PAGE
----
Coalition Testifies on Shelter Accommodations and Services for Those With Disabilities
Last week, Coalition for the Homeless and The Legal Aid Society presented testimony before the New York City Council’s Committee on General Welfare and Committee on Mental Health, Disabilities, and Addiction on shelter accommodations and services for those with disabilities. People with disabilities disproportionately experience poverty and severe rent burdens, and many of the 61,697 people sleeping in shelters each night have medical, psychiatric, or cognitive disabling conditions. The Council hearing emphasized that the Department of Homeless Services must meet the needs of people with disabilities in the shelter system, and also that the City must increase the supply of affordable, accessible permanent housing so New Yorkers with disabilities can move out of shelters and into homes of their own.
The testimony also highlighted the landmark Butler v. City of New York lawsuit, which was brought on behalf of clients of The Legal Aid Society, Coalition for the Homeless, and the Center for Independence of the Disabled in New York. The Butler settlement reached last year will better ensure that people with disabilities are able to access DHS shelters and receive reasonable accommodations consistent with laws governing them. As we testified:
In May 2015, The Legal Aid Society sued the City of New York and DHS on behalf of two clients who were attempting to enter an adult family shelter but were unable to do so because DHS did not accommodate their respective disabilities. On August 3, 2016, Legal Aid amended the complaint to include five additional named plaintiffs as well as the Coalition for the Homeless and Center for Independence of the Disabled New York (CIDNY) as institutional plaintiffs. The case was also converted to a class action on behalf of all disabled New Yorkers who were residing in or had attempted to enter shelters. After extensive settlement negotiations and a Fairness Hearing before Judge Sweet in the Southern District of New York, the Stipulation of Settlement was signed and became effective on December 7, 2017, and will remain under the Court’s jurisdiction for at least five years.
The Butler settlement mandates the City to retrofit existing facilities and include these accommodations at future shelters to ensure accessibility for homeless New Yorkers with disabilities, and to ensure that accessible shelters are not segregated in any one part of the city. In order to comply with the agreement, the City will likely have to replace many older, non-compliant shelters and offices with new facilities, providing a further rationale for Mayor de Blasio’s proposed citywide shelter plan. The Butler settlement was designed to accommodate the various stages of a complex, large-scale, systemic overhaul of New York City’s shelter system. The various stages of the plan build upon one another over a five-year period, and the settlement includes specific milestones and deadlines that dictate how and when the changes are made.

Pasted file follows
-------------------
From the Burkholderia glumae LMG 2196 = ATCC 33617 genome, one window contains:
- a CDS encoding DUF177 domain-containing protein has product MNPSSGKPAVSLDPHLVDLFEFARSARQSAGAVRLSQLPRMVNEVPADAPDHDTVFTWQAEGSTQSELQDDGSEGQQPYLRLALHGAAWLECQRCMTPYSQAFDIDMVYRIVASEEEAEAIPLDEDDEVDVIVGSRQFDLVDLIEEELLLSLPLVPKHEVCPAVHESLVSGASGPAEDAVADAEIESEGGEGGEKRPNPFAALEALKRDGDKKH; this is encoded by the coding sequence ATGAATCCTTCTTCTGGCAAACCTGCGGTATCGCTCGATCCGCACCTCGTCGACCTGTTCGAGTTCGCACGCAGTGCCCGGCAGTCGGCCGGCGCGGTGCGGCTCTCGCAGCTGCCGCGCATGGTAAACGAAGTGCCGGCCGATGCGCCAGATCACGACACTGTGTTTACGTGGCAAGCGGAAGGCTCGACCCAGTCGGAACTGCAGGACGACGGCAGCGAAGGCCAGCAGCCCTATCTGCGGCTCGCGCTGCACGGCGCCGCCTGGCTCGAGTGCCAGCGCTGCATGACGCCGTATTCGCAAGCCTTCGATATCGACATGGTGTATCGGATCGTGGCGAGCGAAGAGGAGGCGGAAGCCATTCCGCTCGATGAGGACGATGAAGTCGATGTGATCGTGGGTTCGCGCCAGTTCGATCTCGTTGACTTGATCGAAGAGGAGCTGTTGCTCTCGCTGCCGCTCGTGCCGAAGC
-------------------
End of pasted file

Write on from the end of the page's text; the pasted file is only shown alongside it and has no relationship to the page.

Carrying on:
Generally, the settlement requires the City to:
- Provide reasonable accommodations to ensure meaningful access to homeless shelters;
- Survey existing shelters and offices to identify barriers to access;
- Make accessible shelters available where people need them, so that people with disabilities are not segregated from the general population;
- Ensure that emergency plans recognize the particular needs of people with disabilities;
- Develop procedures to secure the shelter placements of residents who are hospitalized;
- Retrain staff consistent with the City’s legal obligations;
- Provide communication accommodations for individuals who are seeing- or hearing-impaired;
- Modify existing procedures to ensure they do not discriminate against people with disabilities; and
- Assess the expected demand for shelter by people with disabilities and develop a plan to provide sufficient shelter to meet that demand.
As Legal Aid continues to monitor the City’s compliance with the settlement over the coming years, Plaintiffs have the ability to assist advocates when their clients are unable to access shelters or obtain reasonable accommodations at all, or in a timely manner. Advocates should contact us at ButlerCase@legal-aid.org to receive the form for clients to obtain informal relief as the settlement period continues.
The full testimony can be read here.